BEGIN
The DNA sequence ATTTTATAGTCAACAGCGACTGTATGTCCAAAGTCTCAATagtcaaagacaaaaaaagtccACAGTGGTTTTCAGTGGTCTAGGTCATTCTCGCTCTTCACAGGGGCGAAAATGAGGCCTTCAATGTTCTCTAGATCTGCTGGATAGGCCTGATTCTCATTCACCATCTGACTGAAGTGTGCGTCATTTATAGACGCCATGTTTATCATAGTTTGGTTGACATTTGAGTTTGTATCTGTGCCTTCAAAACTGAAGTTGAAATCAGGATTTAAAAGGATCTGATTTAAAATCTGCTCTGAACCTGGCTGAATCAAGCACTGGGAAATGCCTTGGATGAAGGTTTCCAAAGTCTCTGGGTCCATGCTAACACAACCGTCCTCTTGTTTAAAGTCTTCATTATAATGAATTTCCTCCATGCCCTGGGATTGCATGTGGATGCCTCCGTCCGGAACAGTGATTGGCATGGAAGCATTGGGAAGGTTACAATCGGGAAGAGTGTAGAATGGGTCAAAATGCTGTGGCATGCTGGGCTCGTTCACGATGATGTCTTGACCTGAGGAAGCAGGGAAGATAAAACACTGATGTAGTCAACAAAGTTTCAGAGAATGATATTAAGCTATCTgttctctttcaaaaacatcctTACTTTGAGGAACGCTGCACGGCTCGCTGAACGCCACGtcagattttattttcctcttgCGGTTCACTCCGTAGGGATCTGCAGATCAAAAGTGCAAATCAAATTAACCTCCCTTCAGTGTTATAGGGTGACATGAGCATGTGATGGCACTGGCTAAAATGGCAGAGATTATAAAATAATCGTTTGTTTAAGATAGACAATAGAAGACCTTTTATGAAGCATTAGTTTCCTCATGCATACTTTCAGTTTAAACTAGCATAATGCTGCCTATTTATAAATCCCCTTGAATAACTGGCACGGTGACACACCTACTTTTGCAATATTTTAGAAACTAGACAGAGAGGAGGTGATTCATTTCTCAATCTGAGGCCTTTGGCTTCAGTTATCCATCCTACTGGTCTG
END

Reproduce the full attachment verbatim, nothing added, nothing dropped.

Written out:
The DNA sequence ATTTTATAGTCAACAGCGACTGTATGTCCAAAGTCTCAATagtcaaagacaaaaaaagtccACAGTGGTTTTCAGTGGTCTAGGTCATTCTCGCTCTTCACAGGGGCGAAAATGAGGCCTTCAATGTTCTCTAGATCTGCTGGATAGGCCTGATTCTCATTCACCATCTGACTGAAGTGTGCGTCATTTATAGACGCCATGTTTATCATAGTTTGGTTGACATTTGAGTTTGTATCTGTGCCTTCAAAACTGAAGTTGAAATCAGGATTTAAAAGGATCTGATTTAAAATCTGCTCTGAACCTGGCTGAATCAAGCACTGGGAAATGCCTTGGATGAAGGTTTCCAAAGTCTCTGGGTCCATGCTAACACAACCGTCCTCTTGTTTAAAGTCTTCATTATAATGAATTTCCTCCATGCCCTGGGATTGCATGTGGATGCCTCCGTCCGGAACAGTGATTGGCATGGAAGCATTGGGAAGGTTACAATCGGGAAGAGTGTAGAATGGGTCAAAATGCTGTGGCATGCTGGGCTCGTTCACGATGATGTCTTGACCTGAGGAAGCAGGGAAGATAAAACACTGATGTAGTCAACAAAGTTTCAGAGAATGATATTAAGCTATCTgttctctttcaaaaacatcctTACTTTGAGGAACGCTGCACGGCTCGCTGAACGCCACGtcagattttattttcctcttgCGGTTCACTCCGTAGGGATCTGCAGATCAAAAGTGCAAATCAAATTAACCTCCCTTCAGTGTTATAGGGTGACATGAGCATGTGATGGCACTGGCTAAAATGGCAGAGATTATAAAATAATCGTTTGTTTAAGATAGACAATAGAAGACCTTTTATGAAGCATTAGTTTCCTCATGCATACTTTCAGTTTAAACTAGCATAATGCTGCCTATTTATAAATCCCCTTGAATAACTGGCACGGTGACACACCTACTTTTGCAATATTTTAGAAACTAGACAGAGAGGAGGTGATTCATTTCTCAATCTGAGGCCTTTGGCTTCAGTTATCCATCCTACTGGTCTG